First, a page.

Chester-le-Street Heritage Group
Chester-le-Street has had its fair share of notable people over the years. Some were born here in the town, others were born close by and some came here to live from elsewhere.
This is not a definitive list and those shown here are just a few picked at random. Some you may be familiar with, some may be new to you.
If you feel that someone could be added to this list, then please get in touch with us through the CONTACT US page.
Just click on the name of the person you would like to read about.
Arthur Carver was for many years a highly respected member of the 2nd Scout Group in Chester-le-Street and progressed through the ranks to eventually become their life president.
Arthur was also a keen cricketer, playing for Chester-le-Street Cricket Club for several seasons.
He had his own barbers shop on the Front Street, where heated discussions on the topics of the day were thrashed out . Read more about Arthur by clicking here:
Donald Owen Clarke
Donald’s claim to fame centres on his bravery and devotion to duty when he helped save the lives of his crew mates after their ship was torpedoed during World War II. He is commemorated in the Parish Church and his name has been a source of inspiration for Chester-le-Street Sea Cadets. Read more about Donald here:
Vincent “Bush” Parker.
Born “Vincent Wheatley” in Chester-le-Street, his life has been recorded in a book by the Australian Author Colin Burgess. Following the early death of his mother, Vincent was adopted by his Aunt and Uncle and emigrated to Australia. He returned to England to join the RAF, but was shot down during the Battle of Britain and captured the Germans, eventually ending up in the high security prison called Colditz Castle, where he rubbed shoulders with such men as Douglas Bader. After being freed by the Americans, he returned to England to continue his Pilot Training, but sadly crashed and was killed in Northumberland. Read his story here:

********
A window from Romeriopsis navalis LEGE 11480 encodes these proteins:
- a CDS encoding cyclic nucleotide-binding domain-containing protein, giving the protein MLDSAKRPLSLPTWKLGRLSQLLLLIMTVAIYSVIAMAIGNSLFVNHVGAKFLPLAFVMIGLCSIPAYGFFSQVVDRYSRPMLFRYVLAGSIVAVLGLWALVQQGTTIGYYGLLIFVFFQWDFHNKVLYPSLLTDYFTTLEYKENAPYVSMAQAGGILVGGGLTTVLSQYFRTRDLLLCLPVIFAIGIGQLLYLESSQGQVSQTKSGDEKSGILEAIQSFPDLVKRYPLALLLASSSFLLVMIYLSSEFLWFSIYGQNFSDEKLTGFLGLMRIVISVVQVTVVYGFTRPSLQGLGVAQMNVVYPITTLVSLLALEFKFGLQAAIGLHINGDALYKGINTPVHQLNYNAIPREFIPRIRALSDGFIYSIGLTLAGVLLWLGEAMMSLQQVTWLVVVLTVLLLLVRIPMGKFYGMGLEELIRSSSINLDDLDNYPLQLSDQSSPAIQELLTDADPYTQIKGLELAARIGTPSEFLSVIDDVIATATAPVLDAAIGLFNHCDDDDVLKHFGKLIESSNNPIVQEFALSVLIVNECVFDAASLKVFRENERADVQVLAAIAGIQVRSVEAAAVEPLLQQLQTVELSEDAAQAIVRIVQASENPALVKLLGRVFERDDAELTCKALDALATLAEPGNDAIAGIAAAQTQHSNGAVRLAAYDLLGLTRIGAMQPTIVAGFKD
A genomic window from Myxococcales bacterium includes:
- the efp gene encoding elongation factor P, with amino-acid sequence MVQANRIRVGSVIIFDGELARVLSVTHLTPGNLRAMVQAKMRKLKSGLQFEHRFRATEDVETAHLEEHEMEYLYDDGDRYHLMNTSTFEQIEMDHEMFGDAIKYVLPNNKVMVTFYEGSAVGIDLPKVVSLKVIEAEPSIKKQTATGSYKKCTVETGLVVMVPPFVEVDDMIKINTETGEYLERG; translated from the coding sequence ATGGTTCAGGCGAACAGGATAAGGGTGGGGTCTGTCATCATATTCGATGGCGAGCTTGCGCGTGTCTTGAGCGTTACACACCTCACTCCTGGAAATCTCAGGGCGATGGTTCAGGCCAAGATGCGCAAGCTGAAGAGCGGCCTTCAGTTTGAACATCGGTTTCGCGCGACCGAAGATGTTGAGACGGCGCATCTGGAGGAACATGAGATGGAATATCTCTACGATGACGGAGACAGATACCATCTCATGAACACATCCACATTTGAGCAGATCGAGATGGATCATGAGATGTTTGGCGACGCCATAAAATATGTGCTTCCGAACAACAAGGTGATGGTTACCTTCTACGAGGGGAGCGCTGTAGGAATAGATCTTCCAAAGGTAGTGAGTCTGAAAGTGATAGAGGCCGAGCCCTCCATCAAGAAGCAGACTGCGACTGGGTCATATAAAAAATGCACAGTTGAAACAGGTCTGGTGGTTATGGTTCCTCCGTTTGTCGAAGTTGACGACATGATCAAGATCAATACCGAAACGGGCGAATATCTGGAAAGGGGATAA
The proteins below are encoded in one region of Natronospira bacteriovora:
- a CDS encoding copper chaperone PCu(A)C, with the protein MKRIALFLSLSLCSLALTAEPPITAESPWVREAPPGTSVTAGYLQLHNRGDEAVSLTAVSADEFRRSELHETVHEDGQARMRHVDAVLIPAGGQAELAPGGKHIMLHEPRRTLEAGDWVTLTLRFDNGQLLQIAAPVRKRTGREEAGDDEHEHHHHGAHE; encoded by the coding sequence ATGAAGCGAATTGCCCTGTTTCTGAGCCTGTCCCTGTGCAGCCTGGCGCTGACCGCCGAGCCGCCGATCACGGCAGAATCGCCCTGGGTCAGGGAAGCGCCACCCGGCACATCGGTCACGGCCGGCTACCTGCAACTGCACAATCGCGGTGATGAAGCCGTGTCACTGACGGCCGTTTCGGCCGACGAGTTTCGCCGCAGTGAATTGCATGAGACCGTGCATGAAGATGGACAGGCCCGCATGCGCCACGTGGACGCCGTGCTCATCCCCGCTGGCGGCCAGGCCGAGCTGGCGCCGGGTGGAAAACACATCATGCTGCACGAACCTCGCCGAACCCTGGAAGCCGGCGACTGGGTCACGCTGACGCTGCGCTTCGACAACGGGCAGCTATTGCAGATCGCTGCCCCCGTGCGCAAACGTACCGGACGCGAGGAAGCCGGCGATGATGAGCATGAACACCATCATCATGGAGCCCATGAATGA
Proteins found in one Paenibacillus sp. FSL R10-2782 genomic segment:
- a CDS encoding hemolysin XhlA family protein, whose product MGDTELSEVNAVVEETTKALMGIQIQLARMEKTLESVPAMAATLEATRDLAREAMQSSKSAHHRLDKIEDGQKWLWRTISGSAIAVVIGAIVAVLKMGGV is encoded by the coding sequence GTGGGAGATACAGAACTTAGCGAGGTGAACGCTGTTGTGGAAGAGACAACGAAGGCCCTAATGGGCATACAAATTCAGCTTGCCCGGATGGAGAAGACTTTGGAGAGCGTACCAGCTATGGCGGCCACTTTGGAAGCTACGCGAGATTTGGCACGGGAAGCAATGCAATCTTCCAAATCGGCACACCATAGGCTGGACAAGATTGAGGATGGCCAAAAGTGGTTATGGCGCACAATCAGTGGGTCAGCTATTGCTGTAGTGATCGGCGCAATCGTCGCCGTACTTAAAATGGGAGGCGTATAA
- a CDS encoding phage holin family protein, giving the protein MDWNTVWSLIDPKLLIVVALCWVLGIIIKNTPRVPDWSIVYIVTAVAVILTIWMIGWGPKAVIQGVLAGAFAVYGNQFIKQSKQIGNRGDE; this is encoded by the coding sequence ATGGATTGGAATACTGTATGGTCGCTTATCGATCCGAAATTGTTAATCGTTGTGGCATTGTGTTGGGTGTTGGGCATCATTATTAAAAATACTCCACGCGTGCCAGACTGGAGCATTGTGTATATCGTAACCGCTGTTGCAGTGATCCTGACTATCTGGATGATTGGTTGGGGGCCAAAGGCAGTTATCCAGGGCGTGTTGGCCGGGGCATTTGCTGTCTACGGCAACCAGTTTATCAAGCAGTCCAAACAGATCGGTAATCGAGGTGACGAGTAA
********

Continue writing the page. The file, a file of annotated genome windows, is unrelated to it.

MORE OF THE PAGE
Another Cestrian who was associated with aviation for many years and a keen historian and archaeologist. The author of a book “Chester-le-Street and it’s place in History” which is well worth a read, who’s controversial opinions are still discussed today. Read his story here:
Sir Lindsay Wood.
Wealthy land and colliery owner and benefactor for many causes in Chester-le-Street, particularly the Workhouse. He lived in the Hermitage the only remaining Grand House in the town. His head stone can be seen next to St. Mary’s Nursing Home boundary wall, which used to be Oak’s Field and later became the New Cemetery when the original cemetery at the Parish Church reached capacity. Read his Story here:
Charles Rollo Barrett JP.
A wealthy Mining Engineer who lived at Whitehill Hall, contributed much to town. Lost his son Lindsay in 1916 a victim of the First World War and he himself died suddenly a year later, just two days before he and his family were due to move to the nearby Pelaw House.
Read his story here: